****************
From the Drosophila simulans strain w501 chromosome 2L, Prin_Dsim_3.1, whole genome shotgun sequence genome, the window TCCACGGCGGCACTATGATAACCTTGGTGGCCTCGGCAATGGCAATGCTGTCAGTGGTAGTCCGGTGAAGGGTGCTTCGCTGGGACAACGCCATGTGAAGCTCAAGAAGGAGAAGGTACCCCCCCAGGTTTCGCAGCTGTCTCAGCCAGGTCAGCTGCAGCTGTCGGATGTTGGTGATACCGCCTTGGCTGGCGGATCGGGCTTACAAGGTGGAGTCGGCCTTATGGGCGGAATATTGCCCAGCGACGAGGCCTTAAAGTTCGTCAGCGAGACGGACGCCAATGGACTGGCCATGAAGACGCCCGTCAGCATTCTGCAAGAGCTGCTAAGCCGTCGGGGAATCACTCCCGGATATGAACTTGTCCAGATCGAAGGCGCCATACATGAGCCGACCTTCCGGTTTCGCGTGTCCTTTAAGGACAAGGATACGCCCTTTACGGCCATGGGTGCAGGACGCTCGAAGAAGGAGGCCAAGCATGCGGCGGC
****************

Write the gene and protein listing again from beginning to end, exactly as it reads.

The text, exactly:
From the Drosophila simulans strain w501 chromosome 2L, Prin_Dsim_3.1, whole genome shotgun sequence genome, the window TCCACGGCGGCACTATGATAACCTTGGTGGCCTCGGCAATGGCAATGCTGTCAGTGGTAGTCCGGTGAAGGGTGCTTCGCTGGGACAACGCCATGTGAAGCTCAAGAAGGAGAAGGTACCCCCCCAGGTTTCGCAGCTGTCTCAGCCAGGTCAGCTGCAGCTGTCGGATGTTGGTGATACCGCCTTGGCTGGCGGATCGGGCTTACAAGGTGGAGTCGGCCTTATGGGCGGAATATTGCCCAGCGACGAGGCCTTAAAGTTCGTCAGCGAGACGGACGCCAATGGACTGGCCATGAAGACGCCCGTCAGCATTCTGCAAGAGCTGCTAAGCCGTCGGGGAATCACTCCCGGATATGAACTTGTCCAGATCGAAGGCGCCATACATGAGCCGACCTTCCGGTTTCGCGTGTCCTTTAAGGACAAGGATACGCCCTTTACGGCCATGGGTGCAGGACGCTCGAAGAAGGAGGCCAAGCATGCGGCGGC